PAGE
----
The Canadian federal election has come and gone. Throughout the last few weeks leading up to the election I have observed some interesting things. As i eluded to in my previous post about the dos and don’ts of voting in this past federal election; many people seem to rely on social opinions for their political views. This occurs subconsciously but is this just a generation y phenomenon?
With the rise of social media it has become easier for individuals to connect and socialize with one another. But as humans, we seek to get our peers approval on life experiences, opinions and situations. During the 2015 Canadian election, I have observed and come to the conclusion that this dire need for social approval has truly become a social norm. I have decided to call this social acceptance paradox during election time, the “Social Media Voting Phenomenon”. There are many people on social media sharing their personal opinions and other individuals blindly agreeing with their opinions ( In most cases) because they want to be respected by their social groups. This is obviously human nature, as human beings want to be respected by the people they care about, even if this means jumping on a political bandwagon. This regular occurrence has changed the way people share their opinions throughout their social networks. I have observed that many individuals prefer to stay out of an online debate even if their views differ with another person. This occurs because individuals in most cases do not want to damage public relationships and they do not want to deviate from status quo’s viewpoints.
Before the election I observed individuals posting news stories, opinions and information all over social media with some of this information being true and some being false. One of the things I noticed circulating on social media was a Facebook event called, “Harper’s going away party”. I am not sure who created this event, but all i know is that thousands of individuals were invited and once individuals saw there friends attending this event, social acceptance essentially took over. I noticed individuals attending this event because they were influenced to attend due to social acceptance alone. I am not saying that everyone who attended this event was due to social acceptance, because I know there were many individuals who were educated voters. I am talking about the individuals who do not follow politics or the news but decided to join the event because they trusted their peers political opinions. The question is did this occur because individuals believe their peers beliefs and values align with their own? This is definitely possible because as individuals we only befriend other individuals who have either similar personalities, beliefs, values, backgrounds etc to our own. If this example doesn’t work for you then no problem, because there was another influential political post circulating the internet. This post was a voting quiz that asked individuals some vague questions and then it tells the individual who to vote for based on their answers. This quiz was unconvincing because it was hosted on an unreliable website and only asked approximately 10 questions. I know many individuals who actually took this quiz and announced that the answer they received was going to be the candidate they vote for in the election. This is an uneducated voter because although they are attempting to vote based on values and beliefs, they are basing their vote off of an unreliable source that is most likely bias.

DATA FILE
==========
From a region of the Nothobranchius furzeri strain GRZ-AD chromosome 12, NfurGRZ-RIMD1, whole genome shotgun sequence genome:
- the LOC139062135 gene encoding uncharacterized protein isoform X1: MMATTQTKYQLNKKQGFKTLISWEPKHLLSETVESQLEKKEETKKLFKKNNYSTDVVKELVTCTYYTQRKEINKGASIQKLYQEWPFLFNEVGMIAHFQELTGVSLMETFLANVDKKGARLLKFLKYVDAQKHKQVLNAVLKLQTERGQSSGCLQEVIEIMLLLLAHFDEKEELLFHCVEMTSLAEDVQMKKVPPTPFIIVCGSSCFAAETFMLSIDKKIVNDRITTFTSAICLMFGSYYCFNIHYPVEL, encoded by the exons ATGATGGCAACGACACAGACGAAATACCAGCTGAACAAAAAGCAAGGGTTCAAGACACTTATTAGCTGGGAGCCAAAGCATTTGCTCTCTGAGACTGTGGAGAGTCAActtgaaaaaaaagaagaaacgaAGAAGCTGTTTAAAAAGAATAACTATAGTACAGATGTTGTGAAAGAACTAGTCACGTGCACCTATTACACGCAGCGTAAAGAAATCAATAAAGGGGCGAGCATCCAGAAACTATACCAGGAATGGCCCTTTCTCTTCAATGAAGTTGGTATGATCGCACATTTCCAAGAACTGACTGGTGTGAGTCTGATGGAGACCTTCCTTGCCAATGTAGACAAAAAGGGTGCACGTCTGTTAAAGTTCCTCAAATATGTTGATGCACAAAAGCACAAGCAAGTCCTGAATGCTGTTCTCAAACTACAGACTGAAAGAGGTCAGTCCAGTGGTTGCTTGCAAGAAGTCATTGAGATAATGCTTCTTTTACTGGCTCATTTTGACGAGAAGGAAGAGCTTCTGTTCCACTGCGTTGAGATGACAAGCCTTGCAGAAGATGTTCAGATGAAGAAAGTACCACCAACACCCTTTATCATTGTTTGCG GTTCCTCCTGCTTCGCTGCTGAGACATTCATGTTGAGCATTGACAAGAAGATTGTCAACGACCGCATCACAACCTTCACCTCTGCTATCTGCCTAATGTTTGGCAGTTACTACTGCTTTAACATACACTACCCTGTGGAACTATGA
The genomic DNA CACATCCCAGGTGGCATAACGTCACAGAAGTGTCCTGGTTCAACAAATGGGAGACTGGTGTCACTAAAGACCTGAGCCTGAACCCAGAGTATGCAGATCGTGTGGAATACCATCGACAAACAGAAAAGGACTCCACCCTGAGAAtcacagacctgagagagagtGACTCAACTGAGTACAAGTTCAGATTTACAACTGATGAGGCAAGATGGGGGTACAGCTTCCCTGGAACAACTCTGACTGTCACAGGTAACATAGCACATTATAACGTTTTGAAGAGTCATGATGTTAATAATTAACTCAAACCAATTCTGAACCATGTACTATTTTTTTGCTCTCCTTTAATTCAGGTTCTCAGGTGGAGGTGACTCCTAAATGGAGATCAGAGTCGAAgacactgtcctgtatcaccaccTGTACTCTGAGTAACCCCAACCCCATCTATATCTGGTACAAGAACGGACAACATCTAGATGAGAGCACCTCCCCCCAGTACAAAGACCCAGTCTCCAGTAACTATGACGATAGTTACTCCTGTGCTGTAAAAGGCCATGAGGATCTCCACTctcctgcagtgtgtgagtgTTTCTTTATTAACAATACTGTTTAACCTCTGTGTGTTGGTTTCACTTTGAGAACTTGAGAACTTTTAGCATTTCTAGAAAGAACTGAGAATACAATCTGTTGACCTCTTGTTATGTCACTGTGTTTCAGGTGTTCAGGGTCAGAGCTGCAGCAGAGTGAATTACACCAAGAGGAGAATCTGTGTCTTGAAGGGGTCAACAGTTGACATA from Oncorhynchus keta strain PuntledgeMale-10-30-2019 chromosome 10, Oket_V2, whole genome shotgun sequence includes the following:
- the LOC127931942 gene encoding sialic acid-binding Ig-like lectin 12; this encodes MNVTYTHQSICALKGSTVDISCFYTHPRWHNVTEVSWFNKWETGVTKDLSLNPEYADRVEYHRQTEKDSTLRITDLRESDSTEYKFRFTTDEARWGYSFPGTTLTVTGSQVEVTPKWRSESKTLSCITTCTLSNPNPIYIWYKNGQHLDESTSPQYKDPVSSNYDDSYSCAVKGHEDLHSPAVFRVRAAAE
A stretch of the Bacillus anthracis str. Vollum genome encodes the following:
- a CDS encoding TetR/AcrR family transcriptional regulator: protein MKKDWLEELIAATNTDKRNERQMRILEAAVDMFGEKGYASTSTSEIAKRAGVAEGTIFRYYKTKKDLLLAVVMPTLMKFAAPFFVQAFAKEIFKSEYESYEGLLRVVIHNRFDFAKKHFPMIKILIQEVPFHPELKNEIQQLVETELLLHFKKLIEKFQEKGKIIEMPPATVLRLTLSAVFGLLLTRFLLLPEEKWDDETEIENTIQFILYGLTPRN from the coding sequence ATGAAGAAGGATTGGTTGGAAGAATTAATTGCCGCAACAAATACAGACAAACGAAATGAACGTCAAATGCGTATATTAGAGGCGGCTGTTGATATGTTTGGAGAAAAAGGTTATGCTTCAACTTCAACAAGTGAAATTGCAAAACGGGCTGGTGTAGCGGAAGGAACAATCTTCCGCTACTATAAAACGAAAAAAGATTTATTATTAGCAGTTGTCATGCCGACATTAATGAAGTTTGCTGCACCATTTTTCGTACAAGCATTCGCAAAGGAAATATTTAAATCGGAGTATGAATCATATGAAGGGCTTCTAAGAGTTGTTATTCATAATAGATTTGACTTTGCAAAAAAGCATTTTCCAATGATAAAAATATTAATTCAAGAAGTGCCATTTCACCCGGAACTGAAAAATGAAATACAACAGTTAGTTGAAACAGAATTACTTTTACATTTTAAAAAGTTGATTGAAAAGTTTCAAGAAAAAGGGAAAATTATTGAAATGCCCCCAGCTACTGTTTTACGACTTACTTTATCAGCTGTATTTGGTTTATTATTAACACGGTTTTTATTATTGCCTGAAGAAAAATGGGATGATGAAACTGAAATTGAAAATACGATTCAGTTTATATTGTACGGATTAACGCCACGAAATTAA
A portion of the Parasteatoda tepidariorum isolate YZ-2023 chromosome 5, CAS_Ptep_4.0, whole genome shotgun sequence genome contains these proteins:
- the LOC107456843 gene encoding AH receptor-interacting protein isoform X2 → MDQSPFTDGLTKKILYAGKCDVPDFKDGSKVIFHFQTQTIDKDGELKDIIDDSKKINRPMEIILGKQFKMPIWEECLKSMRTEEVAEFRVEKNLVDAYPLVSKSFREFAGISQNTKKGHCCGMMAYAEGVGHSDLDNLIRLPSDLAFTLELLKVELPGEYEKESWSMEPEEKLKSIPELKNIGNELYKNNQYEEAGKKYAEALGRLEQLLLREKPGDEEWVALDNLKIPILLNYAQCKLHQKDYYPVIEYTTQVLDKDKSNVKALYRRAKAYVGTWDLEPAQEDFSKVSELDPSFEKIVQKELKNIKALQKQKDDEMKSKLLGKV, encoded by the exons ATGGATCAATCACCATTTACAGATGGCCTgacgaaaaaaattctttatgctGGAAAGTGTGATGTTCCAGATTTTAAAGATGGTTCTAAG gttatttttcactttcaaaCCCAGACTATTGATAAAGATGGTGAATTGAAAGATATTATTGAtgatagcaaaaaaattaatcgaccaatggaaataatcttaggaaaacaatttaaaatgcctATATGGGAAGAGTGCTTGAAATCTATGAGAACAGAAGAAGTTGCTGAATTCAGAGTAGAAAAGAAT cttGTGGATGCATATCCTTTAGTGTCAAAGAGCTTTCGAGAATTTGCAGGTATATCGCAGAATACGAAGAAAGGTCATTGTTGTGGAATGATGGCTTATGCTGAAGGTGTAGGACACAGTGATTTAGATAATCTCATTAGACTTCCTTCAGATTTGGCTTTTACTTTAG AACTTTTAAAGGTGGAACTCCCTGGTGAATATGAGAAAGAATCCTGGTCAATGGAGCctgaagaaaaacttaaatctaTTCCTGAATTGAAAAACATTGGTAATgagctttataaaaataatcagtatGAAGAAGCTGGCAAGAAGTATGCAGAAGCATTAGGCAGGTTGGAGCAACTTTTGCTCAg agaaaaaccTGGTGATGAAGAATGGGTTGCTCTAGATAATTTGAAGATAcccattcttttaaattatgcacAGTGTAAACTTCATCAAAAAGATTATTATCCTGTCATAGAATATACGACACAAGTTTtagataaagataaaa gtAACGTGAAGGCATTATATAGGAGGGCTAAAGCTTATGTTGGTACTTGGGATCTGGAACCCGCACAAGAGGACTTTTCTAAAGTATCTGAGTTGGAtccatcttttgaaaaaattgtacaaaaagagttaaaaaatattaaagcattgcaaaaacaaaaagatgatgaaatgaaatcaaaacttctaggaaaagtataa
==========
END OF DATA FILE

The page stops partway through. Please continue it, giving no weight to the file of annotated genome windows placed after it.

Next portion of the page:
In conclusion, as long as social media is in existence then the social media voting phenomenon will occur as social approval, group think and social acceptance seem to be some of the most influential sources for our decisions. Let me get this straight, I am not saying that everyone on social media was influenced to vote for a particular candidate because of their peers. I am saying that this phenomenon had more influence on individuals in this past election than it has ever had and this is because social media is a central part of our lives.